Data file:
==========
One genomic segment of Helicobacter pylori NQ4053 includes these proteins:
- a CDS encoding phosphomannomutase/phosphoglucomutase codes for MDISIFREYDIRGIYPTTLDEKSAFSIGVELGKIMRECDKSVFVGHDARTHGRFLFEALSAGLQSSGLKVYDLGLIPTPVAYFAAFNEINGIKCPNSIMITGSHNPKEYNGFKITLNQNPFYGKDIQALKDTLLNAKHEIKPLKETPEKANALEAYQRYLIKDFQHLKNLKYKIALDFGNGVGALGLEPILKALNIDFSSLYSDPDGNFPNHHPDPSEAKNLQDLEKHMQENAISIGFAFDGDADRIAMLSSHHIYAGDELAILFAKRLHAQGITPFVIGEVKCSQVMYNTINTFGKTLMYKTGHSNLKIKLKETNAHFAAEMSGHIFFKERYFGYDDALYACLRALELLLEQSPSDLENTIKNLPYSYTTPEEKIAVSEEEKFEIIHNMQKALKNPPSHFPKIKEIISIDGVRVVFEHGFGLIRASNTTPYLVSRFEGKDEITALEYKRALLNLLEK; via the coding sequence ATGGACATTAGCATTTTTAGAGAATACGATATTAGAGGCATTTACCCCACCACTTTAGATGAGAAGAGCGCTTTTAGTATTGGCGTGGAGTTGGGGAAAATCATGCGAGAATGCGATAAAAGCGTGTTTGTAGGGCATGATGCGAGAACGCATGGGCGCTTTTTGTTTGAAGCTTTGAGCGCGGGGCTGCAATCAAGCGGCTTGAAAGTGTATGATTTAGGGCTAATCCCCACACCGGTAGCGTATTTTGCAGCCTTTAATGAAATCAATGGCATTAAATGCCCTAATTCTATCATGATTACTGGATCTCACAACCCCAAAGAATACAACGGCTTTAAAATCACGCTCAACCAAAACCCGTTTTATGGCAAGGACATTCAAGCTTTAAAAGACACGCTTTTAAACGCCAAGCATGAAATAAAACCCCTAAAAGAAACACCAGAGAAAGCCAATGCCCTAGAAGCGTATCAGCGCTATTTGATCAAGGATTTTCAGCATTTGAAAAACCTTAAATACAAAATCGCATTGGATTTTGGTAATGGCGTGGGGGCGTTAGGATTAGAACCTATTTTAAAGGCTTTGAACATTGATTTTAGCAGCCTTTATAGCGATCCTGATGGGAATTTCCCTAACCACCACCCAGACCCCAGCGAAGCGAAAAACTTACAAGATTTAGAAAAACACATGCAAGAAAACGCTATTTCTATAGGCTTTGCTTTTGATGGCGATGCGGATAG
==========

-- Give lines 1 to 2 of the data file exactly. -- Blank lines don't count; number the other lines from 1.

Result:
One genomic segment of Helicobacter pylori NQ4053 includes these proteins:
- a CDS encoding phosphomannomutase/phosphoglucomutase codes for MDISIFREYDIRGIYPTTLDEKSAFSIGVELGKIMRECDKSVFVGHDARTHGRFLFEALSAGLQSSGLKVYDLGLIPTPVAYFAAFNEINGIKCPNSIMITGSHNPKEYNGFKITLNQNPFYGKDIQALKDTLLNAKHEIKPLKETPEKANALEAYQRYLIKDFQHLKNLKYKIALDFGNGVGALGLEPILKALNIDFSSLYSDPDGNFPNHHPDPSEAKNLQDLEKHMQENAISIGFAFDGDADRIAMLSSHHIYAGDELAILFAKRLHAQGITPFVIGEVKCSQVMYNTINTFGKTLMYKTGHSNLKIKLKETNAHFAAEMSGHIFFKERYFGYDDALYACLRALELLLEQSPSDLENTIKNLPYSYTTPEEKIAVSEEEKFEIIHNMQKALKNPPSHFPKIKEIISIDGVRVVFEHGFGLIRASNTTPYLVSRFEGKDEITALEYKRALLNLLEK; via the coding sequence ATGGACATTAGCATTTTTAGAGAATACGATATTAGAGGCATTTACCCCACCACTTTAGATGAGAAGAGCGCTTTTAGTATTGGCGTGGAGTTGGGGAAAATCATGCGAGAATGCGATAAAAGCGTGTTTGTAGGGCATGATGCGAGAACGCATGGGCGCTTTTTGTTTGAAGCTTTGAGCGCGGGGCTGCAATCAAGCGGCTTGAAAGTGTATGATTTAGGGCTAATCCCCACACCGGTAGCGTATTTTGCAGCCTTTAATGAAATCAATGGCATTAAATGCCCTAATTCTATCATGATTACTGGATCTCACAACCCCAAAGAATACAACGGCTTTAAAATCACGCTCAACCAAAACCCGTTTTATGGCAAGGACATTCAAGCTTTAAAAGACACGCTTTTAAACGCCAAGCATGAAATAAAACCCCTAAAAGAAACACCAGAGAAAGCCAATGCCCTAGAAGCGTATCAGCGCTATTTGATCAAGGATTTTCAGCATTTGAAAAACCTTAAATACAAAATCGCATTGGATTTTGGTAATGGCGTGGGGGCGTTAGGATTAGAACCTATTTTAAAGGCTTTGAACATTGATTTTAGCAGCCTTTATAGCGATCCTGATGGGAATTTCCCTAACCACCACCCAGACCCCAGCGAAGCGAAAAACTTACAAGATTTAGAAAAACACATGCAAGAAAACGCTATTTCTATAGGCTTTGCTTTTGATGGCGATGCGGATAG